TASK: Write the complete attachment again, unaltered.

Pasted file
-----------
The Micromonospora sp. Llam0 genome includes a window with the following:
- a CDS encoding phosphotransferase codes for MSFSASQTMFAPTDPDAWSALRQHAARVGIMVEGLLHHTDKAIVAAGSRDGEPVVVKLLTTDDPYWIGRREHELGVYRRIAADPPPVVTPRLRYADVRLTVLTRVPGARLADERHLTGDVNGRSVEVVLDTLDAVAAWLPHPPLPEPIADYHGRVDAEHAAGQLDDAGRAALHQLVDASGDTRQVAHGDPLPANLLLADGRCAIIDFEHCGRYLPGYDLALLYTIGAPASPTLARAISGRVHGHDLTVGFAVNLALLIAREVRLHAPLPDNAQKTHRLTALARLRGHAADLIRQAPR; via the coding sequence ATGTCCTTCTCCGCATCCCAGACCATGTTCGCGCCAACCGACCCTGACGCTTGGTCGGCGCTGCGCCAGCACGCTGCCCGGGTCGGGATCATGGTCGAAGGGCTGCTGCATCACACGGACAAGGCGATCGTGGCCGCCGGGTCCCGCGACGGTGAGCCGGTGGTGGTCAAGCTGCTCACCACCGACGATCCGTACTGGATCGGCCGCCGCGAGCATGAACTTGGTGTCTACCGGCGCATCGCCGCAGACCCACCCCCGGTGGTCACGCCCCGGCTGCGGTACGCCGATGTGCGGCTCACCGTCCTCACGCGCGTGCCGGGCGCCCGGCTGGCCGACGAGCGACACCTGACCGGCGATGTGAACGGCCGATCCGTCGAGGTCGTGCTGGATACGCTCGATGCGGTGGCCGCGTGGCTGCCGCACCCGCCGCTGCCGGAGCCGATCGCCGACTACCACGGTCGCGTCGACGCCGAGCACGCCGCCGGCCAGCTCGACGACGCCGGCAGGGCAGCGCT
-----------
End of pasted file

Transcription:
The Micromonospora sp. Llam0 genome includes a window with the following:
- a CDS encoding phosphotransferase codes for MSFSASQTMFAPTDPDAWSALRQHAARVGIMVEGLLHHTDKAIVAAGSRDGEPVVVKLLTTDDPYWIGRREHELGVYRRIAADPPPVVTPRLRYADVRLTVLTRVPGARLADERHLTGDVNGRSVEVVLDTLDAVAAWLPHPPLPEPIADYHGRVDAEHAAGQLDDAGRAALHQLVDASGDTRQVAHGDPLPANLLLADGRCAIIDFEHCGRYLPGYDLALLYTIGAPASPTLARAISGRVHGHDLTVGFAVNLALLIAREVRLHAPLPDNAQKTHRLTALARLRGHAADLIRQAPR; via the coding sequence ATGTCCTTCTCCGCATCCCAGACCATGTTCGCGCCAACCGACCCTGACGCTTGGTCGGCGCTGCGCCAGCACGCTGCCCGGGTCGGGATCATGGTCGAAGGGCTGCTGCATCACACGGACAAGGCGATCGTGGCCGCCGGGTCCCGCGACGGTGAGCCGGTGGTGGTCAAGCTGCTCACCACCGACGATCCGTACTGGATCGGCCGCCGCGAGCATGAACTTGGTGTCTACCGGCGCATCGCCGCAGACCCACCCCCGGTGGTCACGCCCCGGCTGCGGTACGCCGATGTGCGGCTCACCGTCCTCACGCGCGTGCCGGGCGCCCGGCTGGCCGACGAGCGACACCTGACCGGCGATGTGAACGGCCGATCCGTCGAGGTCGTGCTGGATACGCTCGATGCGGTGGCCGCGTGGCTGCCGCACCCGCCGCTGCCGGAGCCGATCGCCGACTACCACGGTCGCGTCGACGCCGAGCACGCCGCCGGCCAGCTCGACGACGCCGGCAGGGCAGCGCT